Alcohol consumption is a widely accepted and popular way to celebrate, relax and enjoy others company in many social settings, but what exactly does drinking do to your body? How does it affect the training you work so hard for in the gym, and what does it do for your nutrition? These are things that we might not think about when we are drinking, or even the next day, but understanding the effects may make you consider lowering or even eliminating your alcohol consumption the next time someone offers you a drink.
It’s a Saturday morning, and you just finished your morning 8 mile bike ride – awesome! Your friends call you and ask if you want to go out and get drinks at lunch at a local restaurant, but you only have 20 minutes to get ready and leave. This is definitely not enough time to shower and eat, so you shower and run out the door. When you get to the bar, you have two beers with your lunch – no water or your normal protein shake post bike ride. Yikes. Little do you know, alcohol can interfere with many aspects of the recovery process. Beverages containing greater than or equal to 4% alcohol can increase urine output, delaying recovery from a dehydrated state. In addition to this, muscle growth and repair can potentially be inhibited because muscle protein synthesis is not being stimulated properly, due to alcohol consumption. These things prolong the recovery period from your bike ride, and don’t allow you to recover fully before your next training session. In addition to this, muscle protein synthesis is reduced after exercise if alcoholic beverages are being consumed. This means that your ability to make proteins to rebuild the muscle you used for your bike ride decreases.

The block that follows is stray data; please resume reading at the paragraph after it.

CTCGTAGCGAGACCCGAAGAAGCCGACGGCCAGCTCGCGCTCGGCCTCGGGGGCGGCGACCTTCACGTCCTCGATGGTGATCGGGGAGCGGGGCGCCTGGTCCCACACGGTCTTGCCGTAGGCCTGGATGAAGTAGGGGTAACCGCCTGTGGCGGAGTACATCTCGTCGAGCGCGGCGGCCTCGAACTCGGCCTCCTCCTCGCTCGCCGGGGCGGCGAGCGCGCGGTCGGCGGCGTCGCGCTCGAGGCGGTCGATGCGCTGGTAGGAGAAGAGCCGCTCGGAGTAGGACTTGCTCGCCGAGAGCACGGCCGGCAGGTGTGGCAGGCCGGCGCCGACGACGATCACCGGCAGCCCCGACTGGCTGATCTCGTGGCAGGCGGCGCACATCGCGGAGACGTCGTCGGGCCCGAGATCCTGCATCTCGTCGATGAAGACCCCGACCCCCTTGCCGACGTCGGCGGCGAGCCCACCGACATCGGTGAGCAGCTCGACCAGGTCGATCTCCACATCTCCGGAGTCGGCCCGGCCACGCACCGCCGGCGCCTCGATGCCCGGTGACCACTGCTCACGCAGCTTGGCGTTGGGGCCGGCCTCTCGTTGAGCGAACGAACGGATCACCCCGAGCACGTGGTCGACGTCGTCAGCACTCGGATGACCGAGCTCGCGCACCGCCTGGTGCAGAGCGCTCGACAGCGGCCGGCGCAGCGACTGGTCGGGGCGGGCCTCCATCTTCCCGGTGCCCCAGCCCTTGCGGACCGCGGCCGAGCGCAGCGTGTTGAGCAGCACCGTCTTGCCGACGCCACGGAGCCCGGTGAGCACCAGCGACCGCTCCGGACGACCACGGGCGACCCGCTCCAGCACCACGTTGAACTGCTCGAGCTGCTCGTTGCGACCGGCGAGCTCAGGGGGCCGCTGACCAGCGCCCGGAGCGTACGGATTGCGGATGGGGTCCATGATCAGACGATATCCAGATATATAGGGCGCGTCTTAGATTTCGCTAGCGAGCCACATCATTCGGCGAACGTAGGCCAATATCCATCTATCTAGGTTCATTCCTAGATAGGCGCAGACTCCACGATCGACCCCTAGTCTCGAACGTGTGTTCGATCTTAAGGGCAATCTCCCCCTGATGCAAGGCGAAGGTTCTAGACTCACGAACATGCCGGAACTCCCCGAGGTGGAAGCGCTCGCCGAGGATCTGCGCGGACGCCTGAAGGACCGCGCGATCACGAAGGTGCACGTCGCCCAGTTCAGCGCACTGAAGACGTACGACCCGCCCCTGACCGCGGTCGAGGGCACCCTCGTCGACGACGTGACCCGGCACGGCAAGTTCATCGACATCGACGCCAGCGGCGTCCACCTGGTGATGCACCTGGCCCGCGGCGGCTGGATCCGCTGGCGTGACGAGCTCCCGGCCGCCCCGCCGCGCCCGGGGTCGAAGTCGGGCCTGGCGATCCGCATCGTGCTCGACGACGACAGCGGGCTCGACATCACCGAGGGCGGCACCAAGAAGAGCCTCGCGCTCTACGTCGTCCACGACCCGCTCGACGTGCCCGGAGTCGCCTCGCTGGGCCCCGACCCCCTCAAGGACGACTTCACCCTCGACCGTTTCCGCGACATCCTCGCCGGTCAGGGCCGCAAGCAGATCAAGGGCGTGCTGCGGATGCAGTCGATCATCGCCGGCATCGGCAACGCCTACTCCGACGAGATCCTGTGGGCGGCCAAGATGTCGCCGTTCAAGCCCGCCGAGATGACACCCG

If you continue drinking, possibly at a cookout you were invited to, or if you’re just hanging out on the patio with family, eventually you might have one too many and feel a little sleepy. Now, I don’t know a single person who has ever had a 10 out of 10 nights sleep after a day and a night of drinking. This is because we stay out later and longer when drinking, and alcohol disrupts the restorative sleep cycles throughout the night, decreasing your quality of sleep. Then, you wake up Sunday morning with a headache, and you told your significant other that you’d go on a run with them the night before. You’re tired and hungry and don’t feel so great (also known as “hungover”) but you go anyway. Research has shown an approximate 11% decrease in aerobic capacity in those exercising with a hangover. So, your run is 11% less effective than it would have been if you didn’t drink last night!
It’s not all over from here. If you didn’t already assume this, I’m here to tell you that there are chronic effects that come from consuming alcohol. Calorie intake is huge when trying to make progress in regard to weight management, so it is important to know that alcohol is calorically dense. There are seven calories per gram of alcohol, and a standard drink in the U.S. contains about 14 grams of alcohol. As a general reference, the following are common drink sizes and their average alcohol content: 12 oz of beer (5% alcohol), 5 oz of wine (12% alcohol), and 1.5 oz of 80-proof distilled spirits (40% alcohol). The calories from these beverages, and the unhealthy foods generally associated with drinking, can add up quickly and significantly increase caloric intake.
Most studies that looked at alcohol consumption mimic binge drinking during their analysis to see what the true effect of maximum consumption is on performance.However, no matter the amount of alcohol consumed, the calories in alcohol are significant and should be avoided if you are serious about improving performance and losing weight!
Written by Alyssa Schlosser, B.S. in Health Promotion with a Specialization in Health and Fitness Training